Free Press also notes that while AT&T and a few other publicly traded ISPs may have reduced spending after net neutrality, twice as many increased their investment levels.
Pai also cited a study by Free State Foundation, a conservative think tank backed by the telecom industry, which said Title II net neutrality rules cost the U.S. $5.1 billion in broadband capital investment. A look at the methodology reveals it used USTelecom data, which includes the adjustments mentioned before, and established a trend line from 2003 to 2016 to calculate what broadband investment should have been.
This is similar to a paper from George Ford, an economist at a D.C. think tank with anonymous donors that was cited by Comcast on its website. Ford wrote, "the threat of reclassification reduced telecommunications investment by about 20% to 30%, or about $30 to $40 billion annually." Ford's analysis is counterfactual: the period he looks at is from 2010, when the threat of net neutrality rules first emerged and then estimates what would have been the annual investment had there been no such threat.
Think of the Children and the Automated Vehicles
Comcast in its filing with the FCC said that paid prioritization would have uses in telemedicine and self-driving vehicles that may need to communicate with each other. The Verge pointed out that automated cars don't use broadband at all. They rely on the exchange of data wirelessly over an unlicensed spectrum called the Dedicated Short Range Communications (DSRC) band. Moreover, paid prioritization in telemedicine would mean low-income groups would lose its benefits.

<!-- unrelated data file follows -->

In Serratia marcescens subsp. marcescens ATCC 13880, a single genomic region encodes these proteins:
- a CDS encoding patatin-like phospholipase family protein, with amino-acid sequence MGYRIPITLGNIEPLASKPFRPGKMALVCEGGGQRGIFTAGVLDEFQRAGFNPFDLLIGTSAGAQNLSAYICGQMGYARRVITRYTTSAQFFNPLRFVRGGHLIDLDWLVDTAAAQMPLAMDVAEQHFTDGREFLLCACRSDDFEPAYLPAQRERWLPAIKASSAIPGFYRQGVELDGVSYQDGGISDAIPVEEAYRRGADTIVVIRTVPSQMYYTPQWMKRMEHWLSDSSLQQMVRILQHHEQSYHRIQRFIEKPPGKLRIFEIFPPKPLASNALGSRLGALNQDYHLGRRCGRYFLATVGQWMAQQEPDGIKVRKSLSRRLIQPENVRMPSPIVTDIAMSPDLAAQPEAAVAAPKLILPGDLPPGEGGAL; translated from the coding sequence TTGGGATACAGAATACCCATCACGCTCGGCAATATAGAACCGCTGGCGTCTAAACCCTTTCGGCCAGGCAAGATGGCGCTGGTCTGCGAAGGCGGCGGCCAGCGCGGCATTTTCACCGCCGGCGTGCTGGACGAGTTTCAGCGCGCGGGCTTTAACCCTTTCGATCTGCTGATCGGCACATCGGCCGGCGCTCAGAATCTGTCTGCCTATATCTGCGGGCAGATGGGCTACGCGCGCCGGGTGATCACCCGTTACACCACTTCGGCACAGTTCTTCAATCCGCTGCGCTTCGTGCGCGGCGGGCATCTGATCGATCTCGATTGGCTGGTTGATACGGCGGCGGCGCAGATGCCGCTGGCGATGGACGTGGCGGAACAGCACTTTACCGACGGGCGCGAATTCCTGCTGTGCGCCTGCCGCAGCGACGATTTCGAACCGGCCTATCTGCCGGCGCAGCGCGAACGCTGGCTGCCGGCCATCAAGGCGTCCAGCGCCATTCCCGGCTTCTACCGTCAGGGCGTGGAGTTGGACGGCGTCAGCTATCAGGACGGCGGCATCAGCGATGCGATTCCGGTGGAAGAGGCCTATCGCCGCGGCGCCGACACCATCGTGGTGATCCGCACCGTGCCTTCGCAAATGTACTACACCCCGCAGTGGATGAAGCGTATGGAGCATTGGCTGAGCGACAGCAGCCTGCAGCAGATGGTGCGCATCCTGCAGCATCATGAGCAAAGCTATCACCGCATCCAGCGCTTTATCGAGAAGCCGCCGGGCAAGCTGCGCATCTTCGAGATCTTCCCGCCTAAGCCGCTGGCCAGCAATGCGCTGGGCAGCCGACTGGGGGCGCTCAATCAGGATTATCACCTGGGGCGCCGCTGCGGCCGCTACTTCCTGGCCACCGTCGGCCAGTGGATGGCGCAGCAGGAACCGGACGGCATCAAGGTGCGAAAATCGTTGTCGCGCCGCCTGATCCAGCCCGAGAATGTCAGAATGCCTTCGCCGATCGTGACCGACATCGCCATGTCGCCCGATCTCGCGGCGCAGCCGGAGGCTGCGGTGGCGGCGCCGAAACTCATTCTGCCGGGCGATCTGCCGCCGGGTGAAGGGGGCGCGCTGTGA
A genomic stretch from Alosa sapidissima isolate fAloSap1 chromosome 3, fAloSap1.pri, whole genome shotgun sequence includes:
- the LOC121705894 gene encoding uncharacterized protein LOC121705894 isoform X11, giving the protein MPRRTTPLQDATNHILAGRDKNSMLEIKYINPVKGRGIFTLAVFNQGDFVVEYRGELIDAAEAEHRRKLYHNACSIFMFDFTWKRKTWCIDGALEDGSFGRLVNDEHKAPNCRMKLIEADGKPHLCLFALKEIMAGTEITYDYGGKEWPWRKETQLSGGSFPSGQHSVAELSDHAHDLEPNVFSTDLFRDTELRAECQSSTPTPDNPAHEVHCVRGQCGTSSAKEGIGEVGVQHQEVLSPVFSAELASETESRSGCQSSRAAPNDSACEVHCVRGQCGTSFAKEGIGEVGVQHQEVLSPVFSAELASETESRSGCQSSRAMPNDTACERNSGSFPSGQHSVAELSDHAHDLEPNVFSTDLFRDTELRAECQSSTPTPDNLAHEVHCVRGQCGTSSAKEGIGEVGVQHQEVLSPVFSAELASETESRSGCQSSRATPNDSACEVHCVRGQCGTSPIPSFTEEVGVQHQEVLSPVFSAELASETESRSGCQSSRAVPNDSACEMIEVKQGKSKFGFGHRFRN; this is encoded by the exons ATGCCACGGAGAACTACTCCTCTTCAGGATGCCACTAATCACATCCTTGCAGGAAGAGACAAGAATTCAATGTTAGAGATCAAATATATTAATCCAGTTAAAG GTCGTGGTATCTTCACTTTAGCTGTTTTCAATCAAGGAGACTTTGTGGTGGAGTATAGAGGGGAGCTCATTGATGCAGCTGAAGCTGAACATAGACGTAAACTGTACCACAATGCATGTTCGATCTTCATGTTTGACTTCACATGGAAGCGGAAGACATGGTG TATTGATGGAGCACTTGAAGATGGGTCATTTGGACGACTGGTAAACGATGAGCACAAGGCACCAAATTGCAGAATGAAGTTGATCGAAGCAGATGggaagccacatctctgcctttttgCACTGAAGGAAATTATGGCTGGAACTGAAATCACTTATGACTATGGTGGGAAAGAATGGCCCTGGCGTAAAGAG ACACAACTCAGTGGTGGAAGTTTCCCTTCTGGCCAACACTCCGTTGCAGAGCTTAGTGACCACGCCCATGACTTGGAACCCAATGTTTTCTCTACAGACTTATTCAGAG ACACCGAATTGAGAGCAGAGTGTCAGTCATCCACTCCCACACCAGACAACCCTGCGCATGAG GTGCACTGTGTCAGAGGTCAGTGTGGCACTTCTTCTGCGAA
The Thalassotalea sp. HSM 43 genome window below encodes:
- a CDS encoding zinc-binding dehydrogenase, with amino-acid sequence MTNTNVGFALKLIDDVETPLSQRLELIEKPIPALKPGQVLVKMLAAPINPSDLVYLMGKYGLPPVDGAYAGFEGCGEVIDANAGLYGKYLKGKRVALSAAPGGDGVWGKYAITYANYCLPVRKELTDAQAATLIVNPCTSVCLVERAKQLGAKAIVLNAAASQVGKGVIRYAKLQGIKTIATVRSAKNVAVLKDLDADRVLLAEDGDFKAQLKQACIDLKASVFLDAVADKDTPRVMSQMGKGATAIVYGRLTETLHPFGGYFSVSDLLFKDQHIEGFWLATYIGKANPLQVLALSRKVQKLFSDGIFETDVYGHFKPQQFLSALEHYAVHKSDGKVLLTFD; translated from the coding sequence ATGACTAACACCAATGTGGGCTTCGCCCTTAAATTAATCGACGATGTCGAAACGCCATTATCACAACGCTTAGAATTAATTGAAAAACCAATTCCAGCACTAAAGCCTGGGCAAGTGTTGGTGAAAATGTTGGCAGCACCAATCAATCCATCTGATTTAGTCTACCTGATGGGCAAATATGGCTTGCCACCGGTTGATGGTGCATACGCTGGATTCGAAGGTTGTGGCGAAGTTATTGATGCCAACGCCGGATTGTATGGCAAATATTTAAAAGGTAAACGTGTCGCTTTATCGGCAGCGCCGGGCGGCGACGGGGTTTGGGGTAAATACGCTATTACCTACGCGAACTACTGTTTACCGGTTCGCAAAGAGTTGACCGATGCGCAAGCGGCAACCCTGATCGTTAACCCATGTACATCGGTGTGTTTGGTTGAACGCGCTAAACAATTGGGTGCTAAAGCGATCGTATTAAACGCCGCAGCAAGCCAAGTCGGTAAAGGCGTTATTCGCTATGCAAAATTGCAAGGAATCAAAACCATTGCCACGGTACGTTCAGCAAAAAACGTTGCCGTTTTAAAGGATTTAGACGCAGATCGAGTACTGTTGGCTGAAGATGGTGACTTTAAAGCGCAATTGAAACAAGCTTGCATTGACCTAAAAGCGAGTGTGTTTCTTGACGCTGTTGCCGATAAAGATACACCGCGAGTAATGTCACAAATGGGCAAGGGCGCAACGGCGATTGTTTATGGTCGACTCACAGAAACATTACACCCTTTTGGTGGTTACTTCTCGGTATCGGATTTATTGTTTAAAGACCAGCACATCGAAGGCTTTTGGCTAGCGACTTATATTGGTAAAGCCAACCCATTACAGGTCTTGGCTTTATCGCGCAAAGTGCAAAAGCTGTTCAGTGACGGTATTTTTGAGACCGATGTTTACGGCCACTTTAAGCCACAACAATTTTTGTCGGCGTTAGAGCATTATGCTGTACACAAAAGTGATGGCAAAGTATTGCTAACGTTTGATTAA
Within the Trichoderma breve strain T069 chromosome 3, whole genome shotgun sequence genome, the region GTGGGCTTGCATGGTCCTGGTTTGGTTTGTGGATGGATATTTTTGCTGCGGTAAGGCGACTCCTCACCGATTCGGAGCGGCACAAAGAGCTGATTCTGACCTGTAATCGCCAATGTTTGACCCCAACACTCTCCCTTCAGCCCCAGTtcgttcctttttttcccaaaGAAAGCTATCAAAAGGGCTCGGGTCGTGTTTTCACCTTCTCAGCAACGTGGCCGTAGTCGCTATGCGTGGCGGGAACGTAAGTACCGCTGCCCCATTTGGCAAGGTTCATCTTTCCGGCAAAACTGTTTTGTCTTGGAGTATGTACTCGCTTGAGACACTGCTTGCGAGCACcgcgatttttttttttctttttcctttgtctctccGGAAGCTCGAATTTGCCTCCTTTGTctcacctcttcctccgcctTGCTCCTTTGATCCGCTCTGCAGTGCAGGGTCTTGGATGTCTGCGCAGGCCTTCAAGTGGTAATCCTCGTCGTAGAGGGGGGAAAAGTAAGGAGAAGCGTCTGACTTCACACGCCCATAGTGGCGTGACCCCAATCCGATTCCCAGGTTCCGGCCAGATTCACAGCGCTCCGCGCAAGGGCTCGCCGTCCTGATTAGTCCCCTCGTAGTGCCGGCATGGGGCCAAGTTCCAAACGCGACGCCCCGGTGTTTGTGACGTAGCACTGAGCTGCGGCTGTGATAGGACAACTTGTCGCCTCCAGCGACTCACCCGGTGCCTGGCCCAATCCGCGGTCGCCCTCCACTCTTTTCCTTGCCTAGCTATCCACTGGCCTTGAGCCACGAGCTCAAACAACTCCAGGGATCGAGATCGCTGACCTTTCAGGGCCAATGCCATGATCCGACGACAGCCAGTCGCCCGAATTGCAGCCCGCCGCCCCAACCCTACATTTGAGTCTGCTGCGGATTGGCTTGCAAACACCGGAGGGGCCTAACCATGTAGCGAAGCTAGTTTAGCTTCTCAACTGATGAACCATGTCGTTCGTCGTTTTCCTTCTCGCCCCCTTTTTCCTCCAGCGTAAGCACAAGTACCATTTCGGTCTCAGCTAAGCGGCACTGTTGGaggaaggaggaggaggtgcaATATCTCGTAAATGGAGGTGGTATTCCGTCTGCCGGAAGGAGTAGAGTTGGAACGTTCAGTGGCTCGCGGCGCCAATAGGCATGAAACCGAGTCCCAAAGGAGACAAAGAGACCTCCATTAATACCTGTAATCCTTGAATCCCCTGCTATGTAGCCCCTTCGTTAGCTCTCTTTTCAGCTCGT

Since it is hard to quantify whether innovation has been depressed, the Internet Association has taken to using patent application statistics. The organization used government data from 2010 and 2012 to show a 58.4% increase in telecom patent applications at a time when federal regulators were looking to use the 2010 policy to protect net neutrality.
Patents granted under code H04W or "wireless communication networks" increased 10.66%, and patents granted under H04L or "transmission of digital information" increased 5.25% in 2016 from the year before, according to IFI CLAIMS Patent Services. AT&T was among the top 50 companies that received the most patents that year and also saw its patents increase from 2015.
The Bottom Line
It seems like the government is determined to roll back net neutrality rules, and there's very little internet companies or consumers can do about it now. Although the FCC chair argues that net neutrality has led to lower investment, he is relying on industry consultants, think tanks and trade associations to make this claim, which certainly weakens his position.
While it is possible ISPs may invest in more advanced networks if the rules are repealed, it is difficult to find evidence for this, and the companies have reportedly been telling investors they haven't affected investment. The greater question is at what and whose cost will net neutrality be rolled back? Investment in companies dependent on high speed internet is likely to drop if internet providers are free to discriminate between users, and MIT Technology Review has reported this has already begun. Netflix CEO Reed Hastings told Recode in May that net neutrality is not the company's primary battle anymore, because it's big enough to get the deals it wants, but it's crucial for startups.